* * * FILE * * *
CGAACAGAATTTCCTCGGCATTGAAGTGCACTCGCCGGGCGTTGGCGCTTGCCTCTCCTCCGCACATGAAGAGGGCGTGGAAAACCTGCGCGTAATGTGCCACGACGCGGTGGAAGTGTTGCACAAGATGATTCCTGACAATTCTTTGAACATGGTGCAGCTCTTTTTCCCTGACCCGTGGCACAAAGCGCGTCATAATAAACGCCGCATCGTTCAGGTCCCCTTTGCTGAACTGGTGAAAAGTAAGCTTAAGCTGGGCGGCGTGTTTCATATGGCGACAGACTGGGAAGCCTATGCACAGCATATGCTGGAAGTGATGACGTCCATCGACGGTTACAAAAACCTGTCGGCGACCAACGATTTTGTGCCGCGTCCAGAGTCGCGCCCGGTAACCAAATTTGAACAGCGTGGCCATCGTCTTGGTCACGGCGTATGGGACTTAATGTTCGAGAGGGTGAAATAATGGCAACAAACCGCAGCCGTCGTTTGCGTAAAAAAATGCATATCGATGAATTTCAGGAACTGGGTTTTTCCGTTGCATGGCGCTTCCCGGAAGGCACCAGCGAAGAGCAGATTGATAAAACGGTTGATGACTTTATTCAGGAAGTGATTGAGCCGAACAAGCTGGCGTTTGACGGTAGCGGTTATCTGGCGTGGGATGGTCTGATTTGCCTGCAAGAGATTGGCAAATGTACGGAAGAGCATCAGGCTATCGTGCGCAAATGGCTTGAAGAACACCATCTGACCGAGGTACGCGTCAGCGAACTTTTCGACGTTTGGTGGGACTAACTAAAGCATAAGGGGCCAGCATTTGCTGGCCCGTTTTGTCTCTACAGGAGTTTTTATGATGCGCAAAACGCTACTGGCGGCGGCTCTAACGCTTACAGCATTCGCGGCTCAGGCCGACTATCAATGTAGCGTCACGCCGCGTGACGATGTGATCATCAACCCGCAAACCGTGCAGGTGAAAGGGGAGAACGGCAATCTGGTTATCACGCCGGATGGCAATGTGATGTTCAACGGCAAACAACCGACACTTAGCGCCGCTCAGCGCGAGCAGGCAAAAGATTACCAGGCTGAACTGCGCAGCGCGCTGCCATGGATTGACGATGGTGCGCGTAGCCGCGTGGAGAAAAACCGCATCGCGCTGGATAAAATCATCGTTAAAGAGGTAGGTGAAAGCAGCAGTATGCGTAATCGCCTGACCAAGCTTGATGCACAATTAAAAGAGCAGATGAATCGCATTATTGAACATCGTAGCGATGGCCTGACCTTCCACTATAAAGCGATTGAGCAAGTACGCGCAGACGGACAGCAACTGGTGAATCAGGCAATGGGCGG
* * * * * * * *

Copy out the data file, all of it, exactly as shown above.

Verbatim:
CGAACAGAATTTCCTCGGCATTGAAGTGCACTCGCCGGGCGTTGGCGCTTGCCTCTCCTCCGCACATGAAGAGGGCGTGGAAAACCTGCGCGTAATGTGCCACGACGCGGTGGAAGTGTTGCACAAGATGATTCCTGACAATTCTTTGAACATGGTGCAGCTCTTTTTCCCTGACCCGTGGCACAAAGCGCGTCATAATAAACGCCGCATCGTTCAGGTCCCCTTTGCTGAACTGGTGAAAAGTAAGCTTAAGCTGGGCGGCGTGTTTCATATGGCGACAGACTGGGAAGCCTATGCACAGCATATGCTGGAAGTGATGACGTCCATCGACGGTTACAAAAACCTGTCGGCGACCAACGATTTTGTGCCGCGTCCAGAGTCGCGCCCGGTAACCAAATTTGAACAGCGTGGCCATCGTCTTGGTCACGGCGTATGGGACTTAATGTTCGAGAGGGTGAAATAATGGCAACAAACCGCAGCCGTCGTTTGCGTAAAAAAATGCATATCGATGAATTTCAGGAACTGGGTTTTTCCGTTGCATGGCGCTTCCCGGAAGGCACCAGCGAAGAGCAGATTGATAAAACGGTTGATGACTTTATTCAGGAAGTGATTGAGCCGAACAAGCTGGCGTTTGACGGTAGCGGTTATCTGGCGTGGGATGGTCTGATTTGCCTGCAAGAGATTGGCAAATGTACGGAAGAGCATCAGGCTATCGTGCGCAAATGGCTTGAAGAACACCATCTGACCGAGGTACGCGTCAGCGAACTTTTCGACGTTTGGTGGGACTAACTAAAGCATAAGGGGCCAGCATTTGCTGGCCCGTTTTGTCTCTACAGGAGTTTTTATGATGCGCAAAACGCTACTGGCGGCGGCTCTAACGCTTACAGCATTCGCGGCTCAGGCCGACTATCAATGTAGCGTCACGCCGCGTGACGATGTGATCATCAACCCGCAAACCGTGCAGGTGAAAGGGGAGAACGGCAATCTGGTTATCACGCCGGATGGCAATGTGATGTTCAACGGCAAACAACCGACACTTAGCGCCGCTCAGCGCGAGCAGGCAAAAGATTACCAGGCTGAACTGCGCAGCGCGCTGCCATGGATTGACGATGGTGCGCGTAGCCGCGTGGAGAAAAACCGCATCGCGCTGGATAAAATCATCGTTAAAGAGGTAGGTGAAAGCAGCAGTATGCGTAATCGCCTGACCAAGCTTGATGCACAATTAAAAGAGCAGATGAATCGCATTATTGAACATCGTAGCGATGGCCTGACCTTCCACTATAAAGCGATTGAGCAAGTACGCGCAGACGGACAGCAACTGGTGAATCAGGCAATGGGCGG